Lady Jane Grey and Her Times

Cover
Hutchinson, 1822 - 332 Seiten
0 Rezensionen
Rezensionen werden nicht überprüft, Google sucht jedoch gezielt nach gefälschten Inhalten und entfernt diese

Im Buch

Was andere dazu sagen - Rezension schreiben

Es wurden keine Rezensionen gefunden.

Andere Ausgaben - Alle anzeigen

Häufige Begriffe und Wortgruppen

Beliebte Passagen

Seite 166 - I must do it, as it were, in such weight, measure, and number, even so perfectly, as God made the world; or else I am so sharply taunted, so cruelly threatened, yea presently sometimes with pinches, nips, and bobs, and other ways (which I will not name for the honour I bear them) so without measure misordered, that I think myself in hell, till time come that I must go to Mr.
Seite 25 - Nay then, farewell ! I have touch'd the highest point of all my greatness : And, from that full meridian of my glory, I haste now to my setting. I shall fall Like a bright exhalation in the evening, And no man see me more.
Seite 166 - I wist all their sport in the park is but a shadow to that pleasure that I find in Plato. Alas ! good folk, they never felt what true pleasure meant.
Seite 236 - Henry the Eighth, by the grace of God King of England, France, and Ireland, Defender of the Faith, and of the Church of England, and also of Ireland, in earth the Supreme Head ; and that the said style, &c.
Seite 55 - Sir, I desire you do me right and justice; And to bestow your pity on me; for I am a most poor woman, and a stranger, Born out of your dominions; having here No judge indifferent, not no more assurance Of equal friendship and proceeding.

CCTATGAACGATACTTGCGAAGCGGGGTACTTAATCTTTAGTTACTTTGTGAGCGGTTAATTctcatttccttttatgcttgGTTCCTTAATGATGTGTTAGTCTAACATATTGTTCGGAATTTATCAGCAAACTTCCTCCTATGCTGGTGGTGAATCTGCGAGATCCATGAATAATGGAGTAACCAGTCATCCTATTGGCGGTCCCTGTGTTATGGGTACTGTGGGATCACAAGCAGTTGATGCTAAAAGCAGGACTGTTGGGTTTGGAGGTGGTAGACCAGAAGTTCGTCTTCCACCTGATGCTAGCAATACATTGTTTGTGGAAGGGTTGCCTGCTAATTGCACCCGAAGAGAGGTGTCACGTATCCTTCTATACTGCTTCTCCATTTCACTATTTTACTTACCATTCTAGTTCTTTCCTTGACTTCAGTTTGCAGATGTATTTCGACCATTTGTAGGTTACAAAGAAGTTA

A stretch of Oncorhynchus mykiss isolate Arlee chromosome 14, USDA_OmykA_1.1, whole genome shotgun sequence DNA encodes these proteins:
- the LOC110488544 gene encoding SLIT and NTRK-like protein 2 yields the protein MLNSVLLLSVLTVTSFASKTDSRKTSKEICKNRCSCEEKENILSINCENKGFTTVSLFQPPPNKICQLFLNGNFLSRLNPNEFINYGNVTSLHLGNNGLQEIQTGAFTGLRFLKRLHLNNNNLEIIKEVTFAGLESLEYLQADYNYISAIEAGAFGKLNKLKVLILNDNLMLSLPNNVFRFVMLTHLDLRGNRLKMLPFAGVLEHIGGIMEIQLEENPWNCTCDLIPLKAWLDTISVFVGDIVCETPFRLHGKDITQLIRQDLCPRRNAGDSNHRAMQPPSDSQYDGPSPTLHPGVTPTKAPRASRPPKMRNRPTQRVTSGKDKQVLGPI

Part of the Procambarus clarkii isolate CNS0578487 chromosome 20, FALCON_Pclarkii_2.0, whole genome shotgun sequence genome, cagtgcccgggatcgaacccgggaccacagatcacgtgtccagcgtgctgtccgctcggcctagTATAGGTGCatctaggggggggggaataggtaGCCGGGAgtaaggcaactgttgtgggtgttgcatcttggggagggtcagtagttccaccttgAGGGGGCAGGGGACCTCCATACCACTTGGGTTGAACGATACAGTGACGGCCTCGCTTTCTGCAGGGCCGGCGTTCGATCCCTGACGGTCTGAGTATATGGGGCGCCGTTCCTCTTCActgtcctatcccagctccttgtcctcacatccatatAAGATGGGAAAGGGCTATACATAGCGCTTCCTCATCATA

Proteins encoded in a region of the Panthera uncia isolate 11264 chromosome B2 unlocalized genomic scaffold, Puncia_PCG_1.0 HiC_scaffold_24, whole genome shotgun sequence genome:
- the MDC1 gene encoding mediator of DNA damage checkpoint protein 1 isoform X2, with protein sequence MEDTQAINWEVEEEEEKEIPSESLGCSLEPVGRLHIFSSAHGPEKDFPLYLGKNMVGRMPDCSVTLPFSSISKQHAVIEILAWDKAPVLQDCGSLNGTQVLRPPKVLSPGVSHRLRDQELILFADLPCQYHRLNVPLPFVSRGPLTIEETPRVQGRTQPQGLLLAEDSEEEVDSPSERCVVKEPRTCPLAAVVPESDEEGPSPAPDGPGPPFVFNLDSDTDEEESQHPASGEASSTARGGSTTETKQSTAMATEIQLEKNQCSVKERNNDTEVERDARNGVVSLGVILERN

Seite 34 - Christ directs us to render unto God the things that are God's, and unto Caesar the things that are Caesar's (Matt.
Seite 226 - I am not so young, nor so little read in the guiles of fortune, to suffer myself to be taken by them. If she enrich any, it is but to make them the subject of her spoil ; if she raise others, it is but to pleasure herself with their ruins; what she...
Seite 225 - That the laws of the kingdom, and natural right standing for the king's sister, she would beware of burthening her weak conscience with a yoke which did belong to them ; that she understood the infamy of those who had permitted the violation of right to gain a sceptre ; that it were to mock God and deride justice ; to scruple at the stealing of a shilling, and not at the usurpation of a crown.'
Seite 388 - frighted with the infelicity of her two elder sisters, Jane and Katherine, she forgot her honour to remember her safety, and married one whom she could love, and none need fear — Martin Keys [a yeoman], of Kent, who was Serjeant porter to Queen Elizabeth.
Seite 4 - the innocency of childhood, the beauty of youth, the solidity of middle, the gravity of old age, and all at eighteen ; the birth of a princess, the learning of a clerk, the life of a saint, yet the death of a malefactor, for her parent's offences.

Bibliografische Informationen